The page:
Turkey's political parties eye electoral alliance

As 2019 elections approaches, political parties of Turkey have been talking to participate in the "public alliance", which has been formed between the ruling Justice and Development (AK) Party and opposition Nationalist Movement Party (MHP).

Ahead of the 2019 presidential elections, Turkish political parties are seeking to form electoral alliance.

The first alliance named "public alliance" has been formed between the ruling Justice and Development (AK) Party and opposition Nationalist Movement Party (MHP).

On Feb. 18, President Recep Tayyip Erdoğan and MHP leader Devlet Bahçeli met to finalize the draft bill on electoral alliance. The bill enables political parties to back another party and to make electoral alliances.

The AK Party and the MHP are trying to consolidate the bloc, which supported the constitutional change in April 2017 referendum.

Grand Unity Party (BBP), which backed the constitutional change in the referendum, announced to support the "public alliance".

The Felicity (Saadet) Party, which is the political heritage of Turkey's former premier Necmettin Erbakan, has abstained to participate in the public alliance. However, the AK Party and the Felicity Party are still holding electoral alliance talks.

Speaking to journalist in the parliament on Wednesday, Semih Yalçın, the MHP's deputy chairman, gave green light to the participation of BBP and Felicity Party in the "public alliance".

The AK Party took 49.49 percent of the total votes, MHP took 11.90 percent and BBP took 0.54 percent of votes in November 2015 elections.

MEETINGS FOR ALLIANCE

In an interview with Turkish NTV on Wednesday, Hayati Yazıcı, the AK Party's deputy chairman, said the doors of the "public alliance" is opened for the Felicity Party.

Yazıcı said the talks between the political parties on the alliance were still continuing. "Excluding the Felicity Party is out of question," said Yazıcı.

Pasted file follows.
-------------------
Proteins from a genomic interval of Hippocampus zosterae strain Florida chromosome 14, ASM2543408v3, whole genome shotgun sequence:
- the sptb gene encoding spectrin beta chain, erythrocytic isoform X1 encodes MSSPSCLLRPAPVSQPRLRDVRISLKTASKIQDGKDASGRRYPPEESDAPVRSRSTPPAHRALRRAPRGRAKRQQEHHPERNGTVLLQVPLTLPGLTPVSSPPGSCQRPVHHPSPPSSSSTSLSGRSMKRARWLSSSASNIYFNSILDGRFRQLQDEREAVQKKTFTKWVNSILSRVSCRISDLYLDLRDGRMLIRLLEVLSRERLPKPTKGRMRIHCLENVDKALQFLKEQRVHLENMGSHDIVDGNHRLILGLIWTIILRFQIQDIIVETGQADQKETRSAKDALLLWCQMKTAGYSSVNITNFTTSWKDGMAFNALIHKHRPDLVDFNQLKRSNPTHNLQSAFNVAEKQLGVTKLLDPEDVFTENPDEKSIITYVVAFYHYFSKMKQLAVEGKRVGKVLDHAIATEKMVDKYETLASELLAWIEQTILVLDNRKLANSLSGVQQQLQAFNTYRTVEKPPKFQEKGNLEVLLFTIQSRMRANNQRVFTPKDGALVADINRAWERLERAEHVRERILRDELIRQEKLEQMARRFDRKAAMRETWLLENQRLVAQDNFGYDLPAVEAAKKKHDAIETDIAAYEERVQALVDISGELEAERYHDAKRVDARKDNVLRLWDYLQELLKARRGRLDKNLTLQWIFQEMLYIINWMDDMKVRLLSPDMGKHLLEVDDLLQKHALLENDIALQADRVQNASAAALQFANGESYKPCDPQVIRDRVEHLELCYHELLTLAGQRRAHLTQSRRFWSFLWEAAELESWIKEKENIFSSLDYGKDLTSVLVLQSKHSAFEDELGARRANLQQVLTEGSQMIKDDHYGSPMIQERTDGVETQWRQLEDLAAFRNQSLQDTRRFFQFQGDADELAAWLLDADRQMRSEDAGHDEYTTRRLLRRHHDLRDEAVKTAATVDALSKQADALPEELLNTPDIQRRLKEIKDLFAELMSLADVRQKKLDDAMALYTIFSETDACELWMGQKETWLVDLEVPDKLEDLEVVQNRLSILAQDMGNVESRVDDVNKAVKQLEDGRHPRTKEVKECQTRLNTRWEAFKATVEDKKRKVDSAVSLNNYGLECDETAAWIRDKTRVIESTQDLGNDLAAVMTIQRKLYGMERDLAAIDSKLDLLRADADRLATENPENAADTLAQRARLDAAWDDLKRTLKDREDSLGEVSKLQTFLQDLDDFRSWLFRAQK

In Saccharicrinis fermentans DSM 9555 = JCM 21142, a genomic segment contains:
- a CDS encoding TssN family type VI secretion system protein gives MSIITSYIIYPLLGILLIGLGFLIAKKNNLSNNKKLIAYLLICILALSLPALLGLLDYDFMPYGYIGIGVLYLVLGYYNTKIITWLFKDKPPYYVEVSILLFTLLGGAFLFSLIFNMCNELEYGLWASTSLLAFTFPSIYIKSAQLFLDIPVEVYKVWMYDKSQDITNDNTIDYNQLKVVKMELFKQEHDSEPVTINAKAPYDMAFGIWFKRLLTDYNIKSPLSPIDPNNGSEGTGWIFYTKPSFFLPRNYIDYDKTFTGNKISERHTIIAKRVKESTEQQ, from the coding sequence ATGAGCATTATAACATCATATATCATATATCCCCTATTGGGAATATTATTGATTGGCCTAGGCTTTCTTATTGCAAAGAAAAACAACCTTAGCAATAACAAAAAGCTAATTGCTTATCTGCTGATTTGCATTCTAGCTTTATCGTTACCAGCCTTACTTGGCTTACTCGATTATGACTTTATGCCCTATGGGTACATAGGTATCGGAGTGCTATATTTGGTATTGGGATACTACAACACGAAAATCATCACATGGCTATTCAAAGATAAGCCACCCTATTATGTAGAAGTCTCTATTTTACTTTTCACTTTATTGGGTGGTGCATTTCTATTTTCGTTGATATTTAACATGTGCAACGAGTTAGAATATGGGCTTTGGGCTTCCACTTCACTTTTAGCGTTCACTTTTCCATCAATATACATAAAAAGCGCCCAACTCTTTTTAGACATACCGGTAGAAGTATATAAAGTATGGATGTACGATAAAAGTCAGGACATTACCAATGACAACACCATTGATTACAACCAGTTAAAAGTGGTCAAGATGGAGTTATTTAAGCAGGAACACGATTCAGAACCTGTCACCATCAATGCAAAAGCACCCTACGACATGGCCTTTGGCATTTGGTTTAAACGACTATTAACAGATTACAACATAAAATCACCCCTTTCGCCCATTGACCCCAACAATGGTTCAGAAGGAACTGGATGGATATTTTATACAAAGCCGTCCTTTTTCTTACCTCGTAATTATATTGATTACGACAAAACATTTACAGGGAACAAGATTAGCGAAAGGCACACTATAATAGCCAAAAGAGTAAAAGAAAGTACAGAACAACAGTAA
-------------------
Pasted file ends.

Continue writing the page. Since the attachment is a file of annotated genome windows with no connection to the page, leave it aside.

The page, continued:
On Jan. 8, Bahçeli announced that his party would support President and AK Party leader Recep Tayyip Erdoğan in the 2019 presidential poll rather than field a candidate of its own.

Ahead of a constitutional referendum last April, both the AK Party and MHP campaigned for the sweeping package of changes.

In the referendum, Turkish voters approved a package of constitutional changes handing wide-ranging executive powers to the president and also allowing the president to retain ties to a political party.

The MHP has also worked with the AK Party on foreign policy issues, particularly since the July 2016 defeated coup orchestrated by the Fetullah Terrorist Organization (FETÖ), which martyred 250 people and injured some 2,200 others.

Next year's presidential elections will be Turkey's first under the new presidential system of government.

MARCH 2019 ELECTION

The main opposition Republican People's Party (CHP) tries to consolidate the bloc, which opposed the constitutional change in the last year referendum.

Last week, the CHP representatives met the representatives of the political parties which do not have parliamentary group.

The CHP made opposition to some of the articles of the new draft bill, which was recently debated in the constitutional committee of the parliament.

One of the articles, which the CHP opposes, said the election board may set up portable ballot boxes for patients, provided that they submit their medical reports in advance. However, they will not be able to vote in mukhtar elections (village heads).

The opposition party is also against the article which says the unsealed envelopes, which was officially printed by the Supreme Election Board, will be counted as valid.

Turkey will hold local elections in March, 2019. However, it is not clear whether the parties will form alliance for the local elections.

The draft bill on the presidential elections does not include any regulations for the local elections.